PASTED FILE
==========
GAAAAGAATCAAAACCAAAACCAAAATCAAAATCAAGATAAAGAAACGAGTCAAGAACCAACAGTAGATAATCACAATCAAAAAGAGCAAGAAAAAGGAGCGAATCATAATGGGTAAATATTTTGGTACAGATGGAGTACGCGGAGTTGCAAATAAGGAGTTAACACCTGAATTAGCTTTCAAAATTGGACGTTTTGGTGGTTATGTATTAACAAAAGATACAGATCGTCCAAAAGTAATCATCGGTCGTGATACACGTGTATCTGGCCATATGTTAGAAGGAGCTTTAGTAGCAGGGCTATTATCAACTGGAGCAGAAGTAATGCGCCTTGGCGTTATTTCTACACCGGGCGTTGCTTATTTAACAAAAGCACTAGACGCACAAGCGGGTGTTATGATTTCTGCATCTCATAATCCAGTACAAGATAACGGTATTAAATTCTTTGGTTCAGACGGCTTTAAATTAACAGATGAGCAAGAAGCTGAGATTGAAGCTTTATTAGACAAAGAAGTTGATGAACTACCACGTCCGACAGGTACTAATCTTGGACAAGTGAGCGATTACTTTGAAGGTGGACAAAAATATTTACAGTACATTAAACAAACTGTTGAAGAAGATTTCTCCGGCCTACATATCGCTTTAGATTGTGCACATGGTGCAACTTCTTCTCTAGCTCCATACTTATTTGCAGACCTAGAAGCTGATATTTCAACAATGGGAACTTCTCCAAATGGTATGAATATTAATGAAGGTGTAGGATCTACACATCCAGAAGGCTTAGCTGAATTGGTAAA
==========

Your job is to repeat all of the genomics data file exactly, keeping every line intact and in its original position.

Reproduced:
GAAAAGAATCAAAACCAAAACCAAAATCAAAATCAAGATAAAGAAACGAGTCAAGAACCAACAGTAGATAATCACAATCAAAAAGAGCAAGAAAAAGGAGCGAATCATAATGGGTAAATATTTTGGTACAGATGGAGTACGCGGAGTTGCAAATAAGGAGTTAACACCTGAATTAGCTTTCAAAATTGGACGTTTTGGTGGTTATGTATTAACAAAAGATACAGATCGTCCAAAAGTAATCATCGGTCGTGATACACGTGTATCTGGCCATATGTTAGAAGGAGCTTTAGTAGCAGGGCTATTATCAACTGGAGCAGAAGTAATGCGCCTTGGCGTTATTTCTACACCGGGCGTTGCTTATTTAACAAAAGCACTAGACGCACAAGCGGGTGTTATGATTTCTGCATCTCATAATCCAGTACAAGATAACGGTATTAAATTCTTTGGTTCAGACGGCTTTAAATTAACAGATGAGCAAGAAGCTGAGATTGAAGCTTTATTAGACAAAGAAGTTGATGAACTACCACGTCCGACAGGTACTAATCTTGGACAAGTGAGCGATTACTTTGAAGGTGGACAAAAATATTTACAGTACATTAAACAAACTGTTGAAGAAGATTTCTCCGGCCTACATATCGCTTTAGATTGTGCACATGGTGCAACTTCTTCTCTAGCTCCATACTTATTTGCAGACCTAGAAGCTGATATTTCAACAATGGGAACTTCTCCAAATGGTATGAATATTAATGAAGGTGTAGGATCTACACATCCAGAAGGCTTAGCTGAATTGGTAAA